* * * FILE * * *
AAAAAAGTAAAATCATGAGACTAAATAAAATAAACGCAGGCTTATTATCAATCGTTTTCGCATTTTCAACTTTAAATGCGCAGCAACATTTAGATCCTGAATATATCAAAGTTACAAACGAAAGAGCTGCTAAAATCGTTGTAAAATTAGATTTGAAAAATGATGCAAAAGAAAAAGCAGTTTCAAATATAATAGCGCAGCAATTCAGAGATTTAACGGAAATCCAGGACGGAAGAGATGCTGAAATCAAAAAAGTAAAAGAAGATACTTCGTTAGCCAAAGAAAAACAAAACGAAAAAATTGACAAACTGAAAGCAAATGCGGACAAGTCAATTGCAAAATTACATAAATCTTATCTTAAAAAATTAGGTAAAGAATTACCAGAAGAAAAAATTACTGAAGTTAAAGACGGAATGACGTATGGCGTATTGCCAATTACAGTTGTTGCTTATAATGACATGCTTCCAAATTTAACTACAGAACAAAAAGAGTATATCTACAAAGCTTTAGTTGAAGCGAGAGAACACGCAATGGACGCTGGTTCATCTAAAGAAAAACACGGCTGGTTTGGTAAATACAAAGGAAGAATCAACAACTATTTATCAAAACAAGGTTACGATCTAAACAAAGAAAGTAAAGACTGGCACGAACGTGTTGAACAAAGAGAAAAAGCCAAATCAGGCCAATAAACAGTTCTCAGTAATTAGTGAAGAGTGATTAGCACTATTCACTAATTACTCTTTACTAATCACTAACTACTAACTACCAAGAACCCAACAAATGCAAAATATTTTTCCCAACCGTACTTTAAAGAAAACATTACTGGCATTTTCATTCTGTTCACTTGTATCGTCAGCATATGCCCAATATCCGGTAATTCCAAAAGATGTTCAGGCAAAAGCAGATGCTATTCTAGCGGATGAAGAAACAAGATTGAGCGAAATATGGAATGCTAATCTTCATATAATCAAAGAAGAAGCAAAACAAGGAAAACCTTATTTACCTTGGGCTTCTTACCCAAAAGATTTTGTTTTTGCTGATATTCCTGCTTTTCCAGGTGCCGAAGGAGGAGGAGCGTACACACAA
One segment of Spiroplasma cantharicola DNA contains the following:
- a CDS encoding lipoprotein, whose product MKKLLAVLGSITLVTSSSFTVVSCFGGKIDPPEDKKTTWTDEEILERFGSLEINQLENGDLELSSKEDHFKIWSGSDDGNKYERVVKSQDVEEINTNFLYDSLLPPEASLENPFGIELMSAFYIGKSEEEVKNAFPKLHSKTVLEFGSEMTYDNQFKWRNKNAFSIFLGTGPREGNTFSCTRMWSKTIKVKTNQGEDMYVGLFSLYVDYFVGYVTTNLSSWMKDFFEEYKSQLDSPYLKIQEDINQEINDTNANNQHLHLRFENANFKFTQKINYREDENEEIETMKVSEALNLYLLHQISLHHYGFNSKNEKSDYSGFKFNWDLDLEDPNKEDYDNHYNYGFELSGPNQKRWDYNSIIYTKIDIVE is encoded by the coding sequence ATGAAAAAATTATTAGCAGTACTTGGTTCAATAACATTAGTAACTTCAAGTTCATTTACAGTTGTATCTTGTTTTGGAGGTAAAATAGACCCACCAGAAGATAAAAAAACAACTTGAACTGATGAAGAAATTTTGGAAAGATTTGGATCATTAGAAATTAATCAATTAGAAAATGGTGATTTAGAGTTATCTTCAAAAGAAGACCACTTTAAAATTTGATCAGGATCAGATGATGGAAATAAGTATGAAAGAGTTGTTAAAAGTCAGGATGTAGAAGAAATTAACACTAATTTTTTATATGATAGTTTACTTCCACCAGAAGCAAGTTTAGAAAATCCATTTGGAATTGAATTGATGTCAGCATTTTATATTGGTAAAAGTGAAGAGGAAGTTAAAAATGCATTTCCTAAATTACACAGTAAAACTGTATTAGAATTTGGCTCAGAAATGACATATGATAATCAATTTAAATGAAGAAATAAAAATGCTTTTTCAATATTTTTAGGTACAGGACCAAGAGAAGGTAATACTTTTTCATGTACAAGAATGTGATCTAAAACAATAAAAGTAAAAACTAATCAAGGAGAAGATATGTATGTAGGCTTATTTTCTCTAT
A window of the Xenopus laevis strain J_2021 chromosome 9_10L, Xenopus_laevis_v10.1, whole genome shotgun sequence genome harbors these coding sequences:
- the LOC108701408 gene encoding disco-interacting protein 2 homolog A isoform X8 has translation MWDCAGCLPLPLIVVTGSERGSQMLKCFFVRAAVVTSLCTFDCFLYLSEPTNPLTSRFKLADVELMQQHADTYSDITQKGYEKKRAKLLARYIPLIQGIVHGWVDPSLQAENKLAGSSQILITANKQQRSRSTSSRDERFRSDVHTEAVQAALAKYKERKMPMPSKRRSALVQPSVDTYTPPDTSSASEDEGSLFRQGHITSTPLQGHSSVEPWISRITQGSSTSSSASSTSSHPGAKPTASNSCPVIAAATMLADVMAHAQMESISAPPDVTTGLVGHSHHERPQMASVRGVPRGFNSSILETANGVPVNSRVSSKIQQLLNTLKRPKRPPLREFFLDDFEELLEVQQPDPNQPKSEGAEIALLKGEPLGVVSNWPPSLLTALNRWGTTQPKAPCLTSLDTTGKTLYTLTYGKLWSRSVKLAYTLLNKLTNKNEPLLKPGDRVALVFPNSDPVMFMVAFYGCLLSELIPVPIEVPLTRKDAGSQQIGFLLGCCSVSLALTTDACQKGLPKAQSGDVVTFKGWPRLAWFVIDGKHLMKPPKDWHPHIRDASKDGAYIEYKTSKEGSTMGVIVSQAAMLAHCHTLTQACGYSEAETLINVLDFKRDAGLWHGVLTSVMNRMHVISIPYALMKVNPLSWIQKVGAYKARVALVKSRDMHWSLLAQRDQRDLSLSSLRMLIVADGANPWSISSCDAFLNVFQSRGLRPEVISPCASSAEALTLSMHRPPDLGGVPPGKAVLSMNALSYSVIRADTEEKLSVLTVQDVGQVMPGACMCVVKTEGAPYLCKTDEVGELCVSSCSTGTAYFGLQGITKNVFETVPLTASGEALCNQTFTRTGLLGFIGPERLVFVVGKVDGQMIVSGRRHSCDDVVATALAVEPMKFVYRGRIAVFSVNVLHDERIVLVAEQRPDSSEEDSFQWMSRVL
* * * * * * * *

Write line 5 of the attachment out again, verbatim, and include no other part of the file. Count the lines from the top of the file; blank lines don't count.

- the LOC108701408 gene encoding disco-interacting protein 2 homolog A isoform X8 has translation MWDCAGCLPLPLIVVTGSERGSQMLKCFFVRAAVVTSLCTFDCFLYLSEPTNPLTSRFKLADVELMQQHADTYSDITQKGYEKKRAKLLARYIPLIQGIVHGWVDPSLQAENKLAGSSQILITANKQQRSRSTSSRDERFRSDVHTEAVQAALAKYKERKMPMPSKRRSALVQPSVDTYTPPDTSSASEDEGSLFRQGHITSTPLQGHSSVEPWISRITQGSSTSSSASSTSSHPGAKPTASNSCPVIAAATMLADVMAHAQMESISAPPDVTTGLVGHSHHERPQMASVRGVPRGFNSSILETANGVPVNSRVSSKIQQLLNTLKRPKRPPLREFFLDDFEELLEVQQPDPNQPKSEGAEIALLKGEPLGVVSNWPPSLLTALNRWGTTQPKAPCLTSLDTTGKTLYTLTYGKLWSRSVKLAYTLLNKLTNKNEPLLKPGDRVALVFPNSDPVMFMVAFYGCLLSELIPVPIEVPLTRKDAGSQQIGFLLGCCSVSLALTTDACQKGLPKAQSGDVVTFKGWPRLAWFVIDGKHLMKPPKDWHPHIRDASKDGAYIEYKTSKEGSTMGVIVSQAAMLAHCHTLTQACGYSEAETLINVLDFKRDAGLWHGVLTSVMNRMHVISIPYALMKVNPLSWIQKVGAYKARVALVKSRDMHWSLLAQRDQRDLSLSSLRMLIVADGANPWSISSCDAFLNVFQSRGLRPEVISPCASSAEALTLSMHRPPDLGGVPPGKAVLSMNALSYSVIRADTEEKLSVLTVQDVGQVMPGACMCVVKTEGAPYLCKTDEVGELCVSSCSTGTAYFGLQGITKNVFETVPLTASGEALCNQTFTRTGLLGFIGPERLVFVVGKVDGQMIVSGRRHSCDDVVATALAVEPMKFVYRGRIAVFSVNVLHDERIVLVAEQRPDSSEEDSFQWMSRVL